Athens, despite the furious publicity campaign that followed hot on the heels of the Olympics in 2004, is no mythical marble Atlantis.
The Greek financial problems have left a scar on the city and indeed the country has had bad press, but cast aside those problems and you will still find friendly people and ancient history difficult to match anywhere in the world.
However, Athens is a gregarious, if grubby, metropolis, made bearable by thronging tavernas, parks, and gardens. If you can ignore the ‘nefos’ (smog) that hangs over Athens, half of the battle is won.
Although these days Athens is fashioned entirely from concrete, it’s what you do with concrete that counts. Houses hide their embarrassing grey underwear beneath geranium-filled balconies, orange trees and sinuous vines.
Athens’ markets remind the tourist of Greece’s oriental connections – they are reminiscent of traditional Turkish bazaars. Self-consciously charming neoclassical mansions are testament to the erstwhile splendour that made Athens the ‘Paris of the Mediterranean’.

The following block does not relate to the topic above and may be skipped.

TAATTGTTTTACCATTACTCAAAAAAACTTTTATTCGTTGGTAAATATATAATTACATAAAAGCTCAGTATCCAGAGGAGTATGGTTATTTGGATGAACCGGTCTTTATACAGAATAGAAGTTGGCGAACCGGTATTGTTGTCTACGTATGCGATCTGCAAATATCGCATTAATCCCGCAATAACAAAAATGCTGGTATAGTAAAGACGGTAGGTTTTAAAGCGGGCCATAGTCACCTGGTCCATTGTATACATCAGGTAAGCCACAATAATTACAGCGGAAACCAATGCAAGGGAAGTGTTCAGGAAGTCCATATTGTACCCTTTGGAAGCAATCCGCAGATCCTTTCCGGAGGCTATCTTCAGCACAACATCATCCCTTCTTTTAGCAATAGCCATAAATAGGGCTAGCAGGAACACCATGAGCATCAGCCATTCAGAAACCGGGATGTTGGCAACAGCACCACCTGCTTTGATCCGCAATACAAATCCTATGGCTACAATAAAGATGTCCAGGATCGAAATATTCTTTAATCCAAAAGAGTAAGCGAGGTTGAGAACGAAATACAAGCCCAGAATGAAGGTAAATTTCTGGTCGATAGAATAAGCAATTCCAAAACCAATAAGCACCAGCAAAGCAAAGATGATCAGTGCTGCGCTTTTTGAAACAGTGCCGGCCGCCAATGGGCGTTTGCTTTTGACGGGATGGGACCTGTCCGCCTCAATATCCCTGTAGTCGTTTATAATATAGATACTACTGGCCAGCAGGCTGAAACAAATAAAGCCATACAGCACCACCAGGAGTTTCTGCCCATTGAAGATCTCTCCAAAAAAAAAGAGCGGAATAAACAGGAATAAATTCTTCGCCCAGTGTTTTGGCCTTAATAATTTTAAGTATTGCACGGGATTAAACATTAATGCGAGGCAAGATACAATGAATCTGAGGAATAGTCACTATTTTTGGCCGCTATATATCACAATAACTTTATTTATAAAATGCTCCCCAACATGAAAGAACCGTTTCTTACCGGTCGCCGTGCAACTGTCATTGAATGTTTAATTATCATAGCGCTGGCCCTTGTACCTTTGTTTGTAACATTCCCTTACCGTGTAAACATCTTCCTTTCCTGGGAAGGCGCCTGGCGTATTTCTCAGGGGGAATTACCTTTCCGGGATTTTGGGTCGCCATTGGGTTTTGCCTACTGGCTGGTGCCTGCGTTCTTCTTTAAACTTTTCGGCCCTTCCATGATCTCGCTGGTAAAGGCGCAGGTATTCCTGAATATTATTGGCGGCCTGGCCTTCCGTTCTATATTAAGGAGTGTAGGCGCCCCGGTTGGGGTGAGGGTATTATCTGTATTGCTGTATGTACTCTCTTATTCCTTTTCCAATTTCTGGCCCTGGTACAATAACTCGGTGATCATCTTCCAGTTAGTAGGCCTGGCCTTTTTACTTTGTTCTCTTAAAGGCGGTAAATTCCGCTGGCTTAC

Mount Parnitha, Pendeli and Hymettos flank Athens’ urban sprawl. Hills such as the famous Acropolis and Lykavittos provide a relatively safe haven from the supercharged city atmosphere.
Many of Athens’ streets lead to Piraeus, the city’s port, although the tourist will find that they rarely leave Plateia Syntagmatos (Syntagma Square).
The square contains the old Royal Palace and is the centre of the business district, with luxury hotels, banks and airline offices.
Beneath the Acropolis is Plaka, the old Turkish quarter, one of the prettiest and lively areas of the city. Tourists may also want to investigate Monastiraki, the market district, and Psiri, which is chock-full of trendy cafes and bars.
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